Meanwhile Trump has suggested recognizing Crimea and lifting sanctions. When asked by German reporter Mareike Aden last July, whether a President Trump would recognize Crimea as Russian and lift sanctions imposed on Moscow for annexing the Ukrainian territory, Trump replied, “Yes. We would be looking at that.”
On Friday in Ukraine, not far from Maidan Square, the birthplace of the pro-Western Euromaidan Revolution in 2014, the senators told RFE/RL that within the United States Congress there is strong support for providing Ukraine with “lethal defensive weapons” in its war with Russian-backed separatists.
This, too, was a refutation of the incoming president’s approach. Trump’s campaign—ever mindful of Putin’s feelings—specifically removed the exact same language calling for lethal defensive weapons for Ukraine from the Republican platform last summer.
On Saturday in the port city of Mariupol on the Sea of Azov between the Russian frontier and Russian-annexed Crimea, the senators were 15 miles from an active front line where mortar fire thumps back and forth between Ukrainian nationalist troops and the Russian-backed insurgents.
With Ukrainian President Petro Poroshenko and a group of Ukrainian Marines, the senators spent New Year’s Eve in Shyrokyne, on the forward defense line protecting Mariupol from the rebels.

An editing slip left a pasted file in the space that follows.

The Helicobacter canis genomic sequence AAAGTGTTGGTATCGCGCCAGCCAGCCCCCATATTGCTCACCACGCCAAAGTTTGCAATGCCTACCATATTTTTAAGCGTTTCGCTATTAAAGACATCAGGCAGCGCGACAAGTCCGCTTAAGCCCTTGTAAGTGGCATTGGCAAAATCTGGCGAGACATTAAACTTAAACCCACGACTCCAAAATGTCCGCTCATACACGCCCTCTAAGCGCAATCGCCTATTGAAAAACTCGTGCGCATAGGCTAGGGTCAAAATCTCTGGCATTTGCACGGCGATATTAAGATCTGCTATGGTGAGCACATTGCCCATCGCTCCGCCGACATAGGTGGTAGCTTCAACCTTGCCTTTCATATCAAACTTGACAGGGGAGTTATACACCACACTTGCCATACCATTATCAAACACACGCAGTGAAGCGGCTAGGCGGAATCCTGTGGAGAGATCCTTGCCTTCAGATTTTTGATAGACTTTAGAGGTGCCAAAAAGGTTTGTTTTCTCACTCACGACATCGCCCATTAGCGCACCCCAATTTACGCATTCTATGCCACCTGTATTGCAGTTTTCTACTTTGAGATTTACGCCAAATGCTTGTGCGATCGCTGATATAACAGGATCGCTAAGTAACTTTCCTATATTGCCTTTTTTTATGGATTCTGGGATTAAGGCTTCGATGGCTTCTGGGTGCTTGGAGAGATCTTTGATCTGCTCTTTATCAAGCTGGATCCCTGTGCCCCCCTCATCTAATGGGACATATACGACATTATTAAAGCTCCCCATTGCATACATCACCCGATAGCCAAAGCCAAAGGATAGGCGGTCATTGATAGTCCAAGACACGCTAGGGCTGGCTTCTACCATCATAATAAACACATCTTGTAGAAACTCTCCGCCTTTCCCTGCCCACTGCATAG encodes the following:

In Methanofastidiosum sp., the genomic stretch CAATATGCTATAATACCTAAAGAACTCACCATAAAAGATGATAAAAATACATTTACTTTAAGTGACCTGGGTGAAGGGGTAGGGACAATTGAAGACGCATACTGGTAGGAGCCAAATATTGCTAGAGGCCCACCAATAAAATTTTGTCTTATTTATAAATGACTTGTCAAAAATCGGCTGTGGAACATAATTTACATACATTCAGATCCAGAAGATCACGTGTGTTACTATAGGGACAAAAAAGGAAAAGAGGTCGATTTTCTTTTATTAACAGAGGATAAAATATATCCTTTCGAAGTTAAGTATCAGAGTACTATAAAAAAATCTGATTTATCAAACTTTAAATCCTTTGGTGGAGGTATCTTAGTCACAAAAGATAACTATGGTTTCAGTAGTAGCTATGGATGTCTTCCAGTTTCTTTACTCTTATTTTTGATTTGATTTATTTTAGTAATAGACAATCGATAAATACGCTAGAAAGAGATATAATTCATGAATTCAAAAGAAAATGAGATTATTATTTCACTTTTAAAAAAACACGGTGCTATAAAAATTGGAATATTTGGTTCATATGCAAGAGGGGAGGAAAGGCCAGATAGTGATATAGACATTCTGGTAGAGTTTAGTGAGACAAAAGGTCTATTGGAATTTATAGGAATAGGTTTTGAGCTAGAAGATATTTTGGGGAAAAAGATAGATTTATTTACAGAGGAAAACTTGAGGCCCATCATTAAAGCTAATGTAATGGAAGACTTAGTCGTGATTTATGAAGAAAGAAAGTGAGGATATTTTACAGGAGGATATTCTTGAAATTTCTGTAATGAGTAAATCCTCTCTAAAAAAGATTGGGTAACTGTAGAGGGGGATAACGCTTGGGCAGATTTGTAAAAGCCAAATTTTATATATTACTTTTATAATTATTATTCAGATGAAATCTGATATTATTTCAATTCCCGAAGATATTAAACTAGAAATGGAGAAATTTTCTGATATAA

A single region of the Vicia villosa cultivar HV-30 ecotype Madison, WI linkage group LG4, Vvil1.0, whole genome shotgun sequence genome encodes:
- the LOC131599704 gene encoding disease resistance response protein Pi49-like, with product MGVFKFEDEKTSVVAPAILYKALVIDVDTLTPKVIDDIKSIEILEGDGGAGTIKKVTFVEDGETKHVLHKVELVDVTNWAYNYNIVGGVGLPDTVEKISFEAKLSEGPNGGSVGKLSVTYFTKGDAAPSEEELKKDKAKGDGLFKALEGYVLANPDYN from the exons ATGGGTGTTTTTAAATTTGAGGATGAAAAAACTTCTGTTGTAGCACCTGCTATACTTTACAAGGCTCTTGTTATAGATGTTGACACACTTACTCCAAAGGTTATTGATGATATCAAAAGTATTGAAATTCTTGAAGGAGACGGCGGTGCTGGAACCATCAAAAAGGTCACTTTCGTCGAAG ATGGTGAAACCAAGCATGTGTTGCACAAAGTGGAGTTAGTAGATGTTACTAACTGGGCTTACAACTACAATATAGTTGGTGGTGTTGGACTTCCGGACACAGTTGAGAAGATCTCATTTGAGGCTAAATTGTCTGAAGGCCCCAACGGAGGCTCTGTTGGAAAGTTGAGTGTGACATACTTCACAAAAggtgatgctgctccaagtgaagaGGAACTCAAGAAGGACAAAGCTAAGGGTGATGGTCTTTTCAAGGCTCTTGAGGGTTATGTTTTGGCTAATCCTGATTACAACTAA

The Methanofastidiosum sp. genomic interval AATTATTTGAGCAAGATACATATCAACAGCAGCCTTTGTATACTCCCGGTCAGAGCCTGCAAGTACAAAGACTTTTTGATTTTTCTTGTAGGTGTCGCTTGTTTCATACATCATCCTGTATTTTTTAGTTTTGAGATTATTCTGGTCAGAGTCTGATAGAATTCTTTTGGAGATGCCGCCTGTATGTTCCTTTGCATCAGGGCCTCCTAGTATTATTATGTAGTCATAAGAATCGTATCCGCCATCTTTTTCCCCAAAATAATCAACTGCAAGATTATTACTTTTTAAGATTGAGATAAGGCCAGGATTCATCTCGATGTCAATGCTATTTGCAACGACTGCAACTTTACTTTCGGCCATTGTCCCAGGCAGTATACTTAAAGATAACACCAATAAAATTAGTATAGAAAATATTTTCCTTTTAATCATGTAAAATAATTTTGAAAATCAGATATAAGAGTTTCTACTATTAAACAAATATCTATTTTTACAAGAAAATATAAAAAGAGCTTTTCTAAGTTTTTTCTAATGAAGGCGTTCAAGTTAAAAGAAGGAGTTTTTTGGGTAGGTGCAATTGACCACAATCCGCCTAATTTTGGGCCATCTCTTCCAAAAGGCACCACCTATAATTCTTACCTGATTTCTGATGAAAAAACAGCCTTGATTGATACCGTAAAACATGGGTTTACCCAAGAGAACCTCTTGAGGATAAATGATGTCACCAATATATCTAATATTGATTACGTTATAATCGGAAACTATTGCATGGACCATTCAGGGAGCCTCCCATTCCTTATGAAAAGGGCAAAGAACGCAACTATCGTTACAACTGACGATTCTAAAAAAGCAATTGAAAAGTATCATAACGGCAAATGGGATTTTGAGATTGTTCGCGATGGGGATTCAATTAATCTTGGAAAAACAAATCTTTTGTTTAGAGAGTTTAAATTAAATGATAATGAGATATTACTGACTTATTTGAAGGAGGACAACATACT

On New Year’s Eve, Poroshenko announced that “211 Ukrainian servicemen of the Ukrainian Armed Forces” had been killed in 2016, and McCain was quoted by Poroshenko’s press service saying, “I send the message from the American people: We are with you, your fight is our fight and we will win together.”
Meanwhile President-Elect Trump at his Mar-a-Lago estate told fellow vacationers they should forget about Russian hacking and we all should “get on with our lives.” Once again he blurred any lines of confrontation with Russia over the issue: “The whole age of computer has made it where nobody knows exactly what is going on,” Trump said.
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With statements like that coming from the new leader of what used to be called the Free World (as opposed to the Russian/Soviet dominated one) there often seemed to be a kind of sad irony in the senators’ trip through Putin’s back yard.
Many in the region saw the hawkish senators as the last vestige of American policy against Russian authoritarian expansion, and even as their rhetoric and actions grew bolder, the senators’ promises couldn’t help but seem empty on an anachronistic magical mystery tour. They could be right about everything, and powerless to stop anything.
We have entered this new world of post-truth, post-diplomacy, post-ethics with a new American president who seems utterly unable or unwilling to acknowledge Putin’s borderizing ambitions whether on land, at sea, or in cyberspace.
All the way from Palm Beach, Trump was the huge orange elephant in the room in Kiev and Tbilisi. Somehow even there he was stealing the show.